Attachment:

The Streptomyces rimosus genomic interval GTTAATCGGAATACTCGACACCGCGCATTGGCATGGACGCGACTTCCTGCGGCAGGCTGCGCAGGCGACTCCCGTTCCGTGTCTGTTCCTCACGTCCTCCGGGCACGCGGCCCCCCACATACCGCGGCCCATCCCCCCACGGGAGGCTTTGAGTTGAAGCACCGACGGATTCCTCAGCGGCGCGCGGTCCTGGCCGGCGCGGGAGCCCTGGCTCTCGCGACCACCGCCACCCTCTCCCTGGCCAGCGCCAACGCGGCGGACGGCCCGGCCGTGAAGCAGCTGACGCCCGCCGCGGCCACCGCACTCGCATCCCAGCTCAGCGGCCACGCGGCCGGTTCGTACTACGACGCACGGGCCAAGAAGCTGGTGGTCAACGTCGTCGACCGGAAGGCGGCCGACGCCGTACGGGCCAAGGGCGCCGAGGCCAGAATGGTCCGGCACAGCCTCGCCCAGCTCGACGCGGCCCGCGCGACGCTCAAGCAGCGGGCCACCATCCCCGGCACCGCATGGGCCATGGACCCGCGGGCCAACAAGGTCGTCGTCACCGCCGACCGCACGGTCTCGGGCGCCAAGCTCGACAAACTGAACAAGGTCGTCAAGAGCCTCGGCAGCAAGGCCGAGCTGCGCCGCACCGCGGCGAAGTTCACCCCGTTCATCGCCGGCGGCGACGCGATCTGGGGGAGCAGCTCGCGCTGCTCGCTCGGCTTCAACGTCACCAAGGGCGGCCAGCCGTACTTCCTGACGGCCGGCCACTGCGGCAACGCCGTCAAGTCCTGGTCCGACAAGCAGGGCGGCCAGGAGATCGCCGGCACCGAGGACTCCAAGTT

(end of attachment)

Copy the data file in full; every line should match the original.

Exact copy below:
The Streptomyces rimosus genomic interval GTTAATCGGAATACTCGACACCGCGCATTGGCATGGACGCGACTTCCTGCGGCAGGCTGCGCAGGCGACTCCCGTTCCGTGTCTGTTCCTCACGTCCTCCGGGCACGCGGCCCCCCACATACCGCGGCCCATCCCCCCACGGGAGGCTTTGAGTTGAAGCACCGACGGATTCCTCAGCGGCGCGCGGTCCTGGCCGGCGCGGGAGCCCTGGCTCTCGCGACCACCGCCACCCTCTCCCTGGCCAGCGCCAACGCGGCGGACGGCCCGGCCGTGAAGCAGCTGACGCCCGCCGCGGCCACCGCACTCGCATCCCAGCTCAGCGGCCACGCGGCCGGTTCGTACTACGACGCACGGGCCAAGAAGCTGGTGGTCAACGTCGTCGACCGGAAGGCGGCCGACGCCGTACGGGCCAAGGGCGCCGAGGCCAGAATGGTCCGGCACAGCCTCGCCCAGCTCGACGCGGCCCGCGCGACGCTCAAGCAGCGGGCCACCATCCCCGGCACCGCATGGGCCATGGACCCGCGGGCCAACAAGGTCGTCGTCACCGCCGACCGCACGGTCTCGGGCGCCAAGCTCGACAAACTGAACAAGGTCGTCAAGAGCCTCGGCAGCAAGGCCGAGCTGCGCCGCACCGCGGCGAAGTTCACCCCGTTCATCGCCGGCGGCGACGCGATCTGGGGGAGCAGCTCGCGCTGCTCGCTCGGCTTCAACGTCACCAAGGGCGGCCAGCCGTACTTCCTGACGGCCGGCCACTGCGGCAACGCCGTCAAGTCCTGGTCCGACAAGCAGGGCGGCCAGGAGATCGCCGGCACCGAGGACTCCAAGTT